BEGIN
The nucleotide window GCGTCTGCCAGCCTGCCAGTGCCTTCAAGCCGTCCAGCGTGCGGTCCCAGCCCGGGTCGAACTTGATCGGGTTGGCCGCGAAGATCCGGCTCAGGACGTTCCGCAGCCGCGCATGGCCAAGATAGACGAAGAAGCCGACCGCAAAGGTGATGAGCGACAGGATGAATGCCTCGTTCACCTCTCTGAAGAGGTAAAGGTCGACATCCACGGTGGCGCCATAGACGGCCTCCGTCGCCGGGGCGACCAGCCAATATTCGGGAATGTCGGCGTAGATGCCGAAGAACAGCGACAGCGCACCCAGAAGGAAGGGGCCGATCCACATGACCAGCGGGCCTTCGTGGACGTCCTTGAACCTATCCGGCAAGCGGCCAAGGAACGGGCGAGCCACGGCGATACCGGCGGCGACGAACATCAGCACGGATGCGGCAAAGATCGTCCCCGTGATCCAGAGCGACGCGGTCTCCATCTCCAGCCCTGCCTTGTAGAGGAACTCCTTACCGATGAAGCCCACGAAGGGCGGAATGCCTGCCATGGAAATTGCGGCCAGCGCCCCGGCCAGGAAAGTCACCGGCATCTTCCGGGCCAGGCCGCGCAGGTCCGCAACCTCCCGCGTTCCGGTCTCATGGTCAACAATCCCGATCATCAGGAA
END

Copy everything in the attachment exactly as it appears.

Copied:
The nucleotide window GCGTCTGCCAGCCTGCCAGTGCCTTCAAGCCGTCCAGCGTGCGGTCCCAGCCCGGGTCGAACTTGATCGGGTTGGCCGCGAAGATCCGGCTCAGGACGTTCCGCAGCCGCGCATGGCCAAGATAGACGAAGAAGCCGACCGCAAAGGTGATGAGCGACAGGATGAATGCCTCGTTCACCTCTCTGAAGAGGTAAAGGTCGACATCCACGGTGGCGCCATAGACGGCCTCCGTCGCCGGGGCGACCAGCCAATATTCGGGAATGTCGGCGTAGATGCCGAAGAACAGCGACAGCGCACCCAGAAGGAAGGGGCCGATCCACATGACCAGCGGGCCTTCGTGGACGTCCTTGAACCTATCCGGCAAGCGGCCAAGGAACGGGCGAGCCACGGCGATACCGGCGGCGACGAACATCAGCACGGATGCGGCAAAGATCGTCCCCGTGATCCAGAGCGACGCGGTCTCCATCTCCAGCCCTGCCTTGTAGAGGAACTCCTTACCGATGAAGCCCACGAAGGGCGGAATGCCTGCCATGGAAATTGCGGCCAGCGCCCCGGCCAGGAAAGTCACCGGCATCTTCCGGGCCAGGCCGCGCAGGTCCGCAACCTCCCGCGTTCCGGTCTCATGGTCAACAATCCCGATCATCAGGAA